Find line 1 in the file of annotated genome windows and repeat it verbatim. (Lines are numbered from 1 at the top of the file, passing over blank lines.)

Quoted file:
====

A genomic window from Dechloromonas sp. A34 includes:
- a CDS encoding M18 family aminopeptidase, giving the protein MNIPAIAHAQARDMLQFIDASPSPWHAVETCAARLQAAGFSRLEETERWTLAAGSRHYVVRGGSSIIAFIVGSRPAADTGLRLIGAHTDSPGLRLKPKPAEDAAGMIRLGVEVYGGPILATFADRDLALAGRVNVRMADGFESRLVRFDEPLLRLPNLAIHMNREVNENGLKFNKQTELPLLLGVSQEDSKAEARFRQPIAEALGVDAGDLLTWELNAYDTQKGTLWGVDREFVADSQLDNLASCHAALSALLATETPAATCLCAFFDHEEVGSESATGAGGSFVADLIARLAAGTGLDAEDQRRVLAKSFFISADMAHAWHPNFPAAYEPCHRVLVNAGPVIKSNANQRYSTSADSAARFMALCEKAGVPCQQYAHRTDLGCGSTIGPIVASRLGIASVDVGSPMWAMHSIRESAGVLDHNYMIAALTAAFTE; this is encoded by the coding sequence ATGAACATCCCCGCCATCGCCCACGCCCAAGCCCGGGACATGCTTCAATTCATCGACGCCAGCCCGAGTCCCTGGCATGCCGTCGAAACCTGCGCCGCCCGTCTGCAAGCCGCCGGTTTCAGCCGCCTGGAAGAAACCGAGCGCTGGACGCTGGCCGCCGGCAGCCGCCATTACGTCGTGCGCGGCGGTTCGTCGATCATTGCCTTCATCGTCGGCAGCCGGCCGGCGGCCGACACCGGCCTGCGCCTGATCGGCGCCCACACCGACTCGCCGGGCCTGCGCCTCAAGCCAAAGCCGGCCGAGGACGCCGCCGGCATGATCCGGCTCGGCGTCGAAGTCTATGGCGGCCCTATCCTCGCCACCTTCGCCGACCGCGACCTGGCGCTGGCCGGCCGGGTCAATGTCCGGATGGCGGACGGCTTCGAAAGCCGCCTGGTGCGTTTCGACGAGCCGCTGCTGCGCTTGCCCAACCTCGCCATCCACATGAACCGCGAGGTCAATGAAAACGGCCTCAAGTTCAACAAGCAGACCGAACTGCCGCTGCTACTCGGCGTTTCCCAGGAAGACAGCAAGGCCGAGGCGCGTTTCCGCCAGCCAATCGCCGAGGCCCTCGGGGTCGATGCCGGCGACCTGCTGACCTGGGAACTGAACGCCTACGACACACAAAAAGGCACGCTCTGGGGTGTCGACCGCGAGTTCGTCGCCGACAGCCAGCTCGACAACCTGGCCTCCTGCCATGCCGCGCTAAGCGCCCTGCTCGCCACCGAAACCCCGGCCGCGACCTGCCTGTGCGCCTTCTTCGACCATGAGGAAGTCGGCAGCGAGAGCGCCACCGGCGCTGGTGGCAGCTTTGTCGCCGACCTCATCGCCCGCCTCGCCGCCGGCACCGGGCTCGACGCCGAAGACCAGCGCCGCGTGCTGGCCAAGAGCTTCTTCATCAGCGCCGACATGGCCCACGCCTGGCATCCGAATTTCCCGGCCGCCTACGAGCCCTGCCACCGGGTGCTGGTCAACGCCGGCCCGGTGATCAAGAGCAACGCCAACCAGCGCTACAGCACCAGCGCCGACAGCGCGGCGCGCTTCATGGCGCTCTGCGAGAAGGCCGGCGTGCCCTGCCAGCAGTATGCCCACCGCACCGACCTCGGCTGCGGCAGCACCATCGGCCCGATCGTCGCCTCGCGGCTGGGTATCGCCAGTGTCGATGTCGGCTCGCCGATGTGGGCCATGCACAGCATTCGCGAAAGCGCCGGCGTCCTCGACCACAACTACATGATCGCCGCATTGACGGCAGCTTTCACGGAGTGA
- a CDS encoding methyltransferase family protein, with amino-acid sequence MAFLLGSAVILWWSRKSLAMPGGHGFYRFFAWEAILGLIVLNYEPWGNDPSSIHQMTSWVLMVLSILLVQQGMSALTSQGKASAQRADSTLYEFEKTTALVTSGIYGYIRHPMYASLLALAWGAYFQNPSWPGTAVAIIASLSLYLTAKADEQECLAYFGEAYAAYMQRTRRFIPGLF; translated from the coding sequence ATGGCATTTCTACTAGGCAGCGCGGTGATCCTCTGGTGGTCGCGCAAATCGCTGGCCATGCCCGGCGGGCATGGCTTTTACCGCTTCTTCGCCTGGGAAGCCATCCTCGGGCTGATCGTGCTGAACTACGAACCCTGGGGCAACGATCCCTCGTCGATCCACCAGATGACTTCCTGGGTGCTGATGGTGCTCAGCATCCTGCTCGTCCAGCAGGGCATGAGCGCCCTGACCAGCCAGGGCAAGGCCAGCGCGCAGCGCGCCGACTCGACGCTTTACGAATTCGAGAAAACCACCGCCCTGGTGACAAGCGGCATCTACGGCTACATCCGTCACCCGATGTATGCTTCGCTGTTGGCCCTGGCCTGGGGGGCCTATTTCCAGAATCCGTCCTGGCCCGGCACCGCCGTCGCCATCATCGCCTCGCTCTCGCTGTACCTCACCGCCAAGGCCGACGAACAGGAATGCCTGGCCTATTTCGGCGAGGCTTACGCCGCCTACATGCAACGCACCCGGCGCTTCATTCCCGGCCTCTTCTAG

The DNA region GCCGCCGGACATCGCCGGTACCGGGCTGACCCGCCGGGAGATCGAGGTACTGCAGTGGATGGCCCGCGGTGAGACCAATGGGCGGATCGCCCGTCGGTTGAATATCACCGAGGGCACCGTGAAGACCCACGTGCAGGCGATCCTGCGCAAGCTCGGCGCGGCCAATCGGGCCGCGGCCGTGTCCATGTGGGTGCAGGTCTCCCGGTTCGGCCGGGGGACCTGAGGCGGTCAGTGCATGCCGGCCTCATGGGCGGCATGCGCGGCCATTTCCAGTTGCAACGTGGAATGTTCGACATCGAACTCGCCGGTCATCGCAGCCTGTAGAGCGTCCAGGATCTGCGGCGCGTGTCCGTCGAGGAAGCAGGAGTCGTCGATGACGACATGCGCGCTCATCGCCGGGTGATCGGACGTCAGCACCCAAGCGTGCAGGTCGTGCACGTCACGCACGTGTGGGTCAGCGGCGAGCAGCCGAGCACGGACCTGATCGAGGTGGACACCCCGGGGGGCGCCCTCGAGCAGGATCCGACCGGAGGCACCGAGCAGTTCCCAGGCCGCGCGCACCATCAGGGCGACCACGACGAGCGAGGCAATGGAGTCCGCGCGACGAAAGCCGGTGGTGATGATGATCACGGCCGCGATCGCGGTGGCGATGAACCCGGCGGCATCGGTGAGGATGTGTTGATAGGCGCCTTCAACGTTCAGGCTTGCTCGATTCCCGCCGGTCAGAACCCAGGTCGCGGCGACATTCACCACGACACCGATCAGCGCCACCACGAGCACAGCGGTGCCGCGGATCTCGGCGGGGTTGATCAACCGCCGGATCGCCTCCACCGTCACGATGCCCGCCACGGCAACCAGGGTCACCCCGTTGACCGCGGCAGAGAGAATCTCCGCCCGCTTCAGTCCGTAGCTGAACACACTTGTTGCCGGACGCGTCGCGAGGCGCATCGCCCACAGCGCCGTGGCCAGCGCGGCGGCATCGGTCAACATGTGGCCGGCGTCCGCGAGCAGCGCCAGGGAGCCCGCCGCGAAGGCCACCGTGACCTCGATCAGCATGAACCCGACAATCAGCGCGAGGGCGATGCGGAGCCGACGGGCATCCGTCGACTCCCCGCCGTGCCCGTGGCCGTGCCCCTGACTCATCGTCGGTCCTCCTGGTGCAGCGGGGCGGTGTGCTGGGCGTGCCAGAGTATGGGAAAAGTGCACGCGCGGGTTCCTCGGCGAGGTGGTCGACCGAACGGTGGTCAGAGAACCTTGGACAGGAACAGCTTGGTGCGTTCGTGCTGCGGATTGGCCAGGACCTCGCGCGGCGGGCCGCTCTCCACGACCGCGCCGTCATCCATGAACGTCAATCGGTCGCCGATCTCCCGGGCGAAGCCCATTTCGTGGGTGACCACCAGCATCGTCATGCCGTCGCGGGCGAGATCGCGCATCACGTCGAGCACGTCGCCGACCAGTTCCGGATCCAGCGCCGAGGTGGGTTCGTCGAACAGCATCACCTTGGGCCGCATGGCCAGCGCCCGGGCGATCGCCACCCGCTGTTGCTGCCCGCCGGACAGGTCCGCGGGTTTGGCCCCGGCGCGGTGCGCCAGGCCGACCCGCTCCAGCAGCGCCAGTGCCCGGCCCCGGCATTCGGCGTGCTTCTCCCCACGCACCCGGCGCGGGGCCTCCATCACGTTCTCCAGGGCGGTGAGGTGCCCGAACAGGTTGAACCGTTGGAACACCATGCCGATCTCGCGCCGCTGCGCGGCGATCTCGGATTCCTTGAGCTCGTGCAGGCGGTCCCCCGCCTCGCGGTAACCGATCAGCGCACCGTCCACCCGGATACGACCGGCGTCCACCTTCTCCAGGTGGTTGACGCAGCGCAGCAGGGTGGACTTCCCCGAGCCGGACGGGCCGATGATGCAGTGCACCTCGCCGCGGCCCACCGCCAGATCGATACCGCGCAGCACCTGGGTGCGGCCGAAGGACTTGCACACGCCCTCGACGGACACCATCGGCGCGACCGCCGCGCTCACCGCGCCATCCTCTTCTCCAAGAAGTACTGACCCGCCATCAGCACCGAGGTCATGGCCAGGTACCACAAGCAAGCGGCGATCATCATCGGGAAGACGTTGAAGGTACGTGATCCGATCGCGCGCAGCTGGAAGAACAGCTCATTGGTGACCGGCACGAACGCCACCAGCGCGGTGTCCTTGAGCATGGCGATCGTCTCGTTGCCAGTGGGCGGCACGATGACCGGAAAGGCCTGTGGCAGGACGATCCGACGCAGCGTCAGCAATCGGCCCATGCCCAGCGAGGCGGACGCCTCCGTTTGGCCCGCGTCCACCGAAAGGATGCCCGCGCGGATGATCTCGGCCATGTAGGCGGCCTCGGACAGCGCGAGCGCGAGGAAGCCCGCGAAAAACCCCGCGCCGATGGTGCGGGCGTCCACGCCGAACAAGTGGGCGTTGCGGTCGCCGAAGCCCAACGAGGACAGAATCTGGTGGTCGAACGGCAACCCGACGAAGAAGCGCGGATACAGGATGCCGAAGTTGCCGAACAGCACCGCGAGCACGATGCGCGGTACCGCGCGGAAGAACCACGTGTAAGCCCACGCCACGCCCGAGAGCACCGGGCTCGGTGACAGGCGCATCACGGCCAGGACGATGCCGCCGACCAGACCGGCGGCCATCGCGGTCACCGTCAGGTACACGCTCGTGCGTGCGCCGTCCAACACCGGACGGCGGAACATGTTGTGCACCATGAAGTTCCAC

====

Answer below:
A genomic window from Dechloromonas sp. A34 includes: